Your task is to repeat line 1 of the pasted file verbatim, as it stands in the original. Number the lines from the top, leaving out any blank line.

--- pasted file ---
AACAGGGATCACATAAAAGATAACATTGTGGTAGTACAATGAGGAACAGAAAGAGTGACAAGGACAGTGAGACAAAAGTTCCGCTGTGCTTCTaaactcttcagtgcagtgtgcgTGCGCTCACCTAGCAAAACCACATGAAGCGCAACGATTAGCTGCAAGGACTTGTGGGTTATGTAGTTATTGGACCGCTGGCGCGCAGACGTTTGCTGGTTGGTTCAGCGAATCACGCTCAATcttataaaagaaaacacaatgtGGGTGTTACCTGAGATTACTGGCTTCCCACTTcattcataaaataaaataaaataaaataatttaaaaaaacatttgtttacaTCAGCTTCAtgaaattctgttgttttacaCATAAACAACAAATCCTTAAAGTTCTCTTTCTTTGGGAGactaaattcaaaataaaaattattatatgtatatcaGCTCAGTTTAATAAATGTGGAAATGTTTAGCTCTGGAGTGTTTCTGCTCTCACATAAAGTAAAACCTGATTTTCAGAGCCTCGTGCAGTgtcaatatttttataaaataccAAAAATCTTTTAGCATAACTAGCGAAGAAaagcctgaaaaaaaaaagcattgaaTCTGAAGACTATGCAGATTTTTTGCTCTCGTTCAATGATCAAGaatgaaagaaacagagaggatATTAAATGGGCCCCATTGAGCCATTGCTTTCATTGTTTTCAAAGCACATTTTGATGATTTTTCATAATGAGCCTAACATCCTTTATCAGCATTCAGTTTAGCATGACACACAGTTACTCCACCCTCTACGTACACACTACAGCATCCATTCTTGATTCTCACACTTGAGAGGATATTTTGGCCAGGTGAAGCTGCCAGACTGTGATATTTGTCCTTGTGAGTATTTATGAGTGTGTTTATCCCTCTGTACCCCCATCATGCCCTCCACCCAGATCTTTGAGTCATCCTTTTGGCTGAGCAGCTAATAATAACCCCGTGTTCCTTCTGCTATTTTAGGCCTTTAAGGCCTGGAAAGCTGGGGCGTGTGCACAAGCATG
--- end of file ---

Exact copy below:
AACAGGGATCACATAAAAGATAACATTGTGGTAGTACAATGAGGAACAGAAAGAGTGACAAGGACAGTGAGACAAAAGTTCCGCTGTGCTTCTaaactcttcagtgcagtgtgcgTGCGCTCACCTAGCAAAACCACATGAAGCGCAACGATTAGCTGCAAGGACTTGTGGGTTATGTAGTTATTGGACCGCTGGCGCGCAGACGTTTGCTGGTTGGTTCAGCGAATCACGCTCAATcttataaaagaaaacacaatgtGGGTGTTACCTGAGATTACTGGCTTCCCACTTcattcataaaataaaataaaataaaataatttaaaaaaacatttgtttacaTCAGCTTCAtgaaattctgttgttttacaCATAAACAACAAATCCTTAAAGTTCTCTTTCTTTGGGAGactaaattcaaaataaaaattattatatgtatatcaGCTCAGTTTAATAAATGTGGAAATGTTTAGCTCTGGAGTGTTTCTGCTCTCACATAAAGTAAAACCTGATTTTCAGAGCCTCGTGCAGTgtcaatatttttataaaataccAAAAATCTTTTAGCATAACTAGCGAAGAAaagcctgaaaaaaaaaagcattgaaTCTGAAGACTATGCAGATTTTTTGCTCTCGTTCAATGATCAAGaatgaaagaaacagagaggatATTAAATGGGCCCCATTGAGCCATTGCTTTCATTGTTTTCAAAGCACATTTTGATGATTTTTCATAATGAGCCTAACATCCTTTATCAGCATTCAGTTTAGCATGACACACAGTTACTCCACCCTCTACGTACACACTACAGCATCCATTCTTGATTCTCACACTTGAGAGGATATTTTGGCCAGGTGAAGCTGCCAGACTGTGATATTTGTCCTTGTGAGTATTTATGAGTGTGTTTATCCCTCTGTACCCCCATCATGCCCTCCACCCAGATCTTTGAGTCATCCTTTTGGCTGAGCAGCTAATAATAACCCCGTGTTCCTTCTGCTATTTTAGGCCTTTAAGGCCTGGAAAGCTGGGGCGTGTGCACAAGCATG